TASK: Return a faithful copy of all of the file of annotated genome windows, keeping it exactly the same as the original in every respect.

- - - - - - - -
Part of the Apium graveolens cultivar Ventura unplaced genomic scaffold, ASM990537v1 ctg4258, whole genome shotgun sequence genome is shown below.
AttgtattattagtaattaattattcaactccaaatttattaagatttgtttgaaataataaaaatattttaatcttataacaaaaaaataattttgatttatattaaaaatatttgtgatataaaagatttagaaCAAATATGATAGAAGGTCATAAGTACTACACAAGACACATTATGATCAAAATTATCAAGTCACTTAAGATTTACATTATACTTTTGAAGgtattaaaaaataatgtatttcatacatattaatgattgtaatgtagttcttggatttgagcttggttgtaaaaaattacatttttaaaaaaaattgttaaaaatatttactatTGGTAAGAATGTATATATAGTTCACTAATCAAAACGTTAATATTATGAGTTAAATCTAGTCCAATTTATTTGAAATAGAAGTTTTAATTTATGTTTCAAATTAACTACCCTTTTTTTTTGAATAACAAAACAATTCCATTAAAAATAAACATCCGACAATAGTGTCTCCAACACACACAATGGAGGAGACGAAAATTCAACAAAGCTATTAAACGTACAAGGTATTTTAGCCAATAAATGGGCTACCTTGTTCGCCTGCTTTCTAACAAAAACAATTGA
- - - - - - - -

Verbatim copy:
Part of the Apium graveolens cultivar Ventura unplaced genomic scaffold, ASM990537v1 ctg4258, whole genome shotgun sequence genome is shown below.
AttgtattattagtaattaattattcaactccaaatttattaagatttgtttgaaataataaaaatattttaatcttataacaaaaaaataattttgatttatattaaaaatatttgtgatataaaagatttagaaCAAATATGATAGAAGGTCATAAGTACTACACAAGACACATTATGATCAAAATTATCAAGTCACTTAAGATTTACATTATACTTTTGAAGgtattaaaaaataatgtatttcatacatattaatgattgtaatgtagttcttggatttgagcttggttgtaaaaaattacatttttaaaaaaaattgttaaaaatatttactatTGGTAAGAATGTATATATAGTTCACTAATCAAAACGTTAATATTATGAGTTAAATCTAGTCCAATTTATTTGAAATAGAAGTTTTAATTTATGTTTCAAATTAACTACCCTTTTTTTTTGAATAACAAAACAATTCCATTAAAAATAAACATCCGACAATAGTGTCTCCAACACACACAATGGAGGAGACGAAAATTCAACAAAGCTATTAAACGTACAAGGTATTTTAGCCAATAAATGGGCTACCTTGTTCGCCTGCTTTCTAACAAAAACAATTGA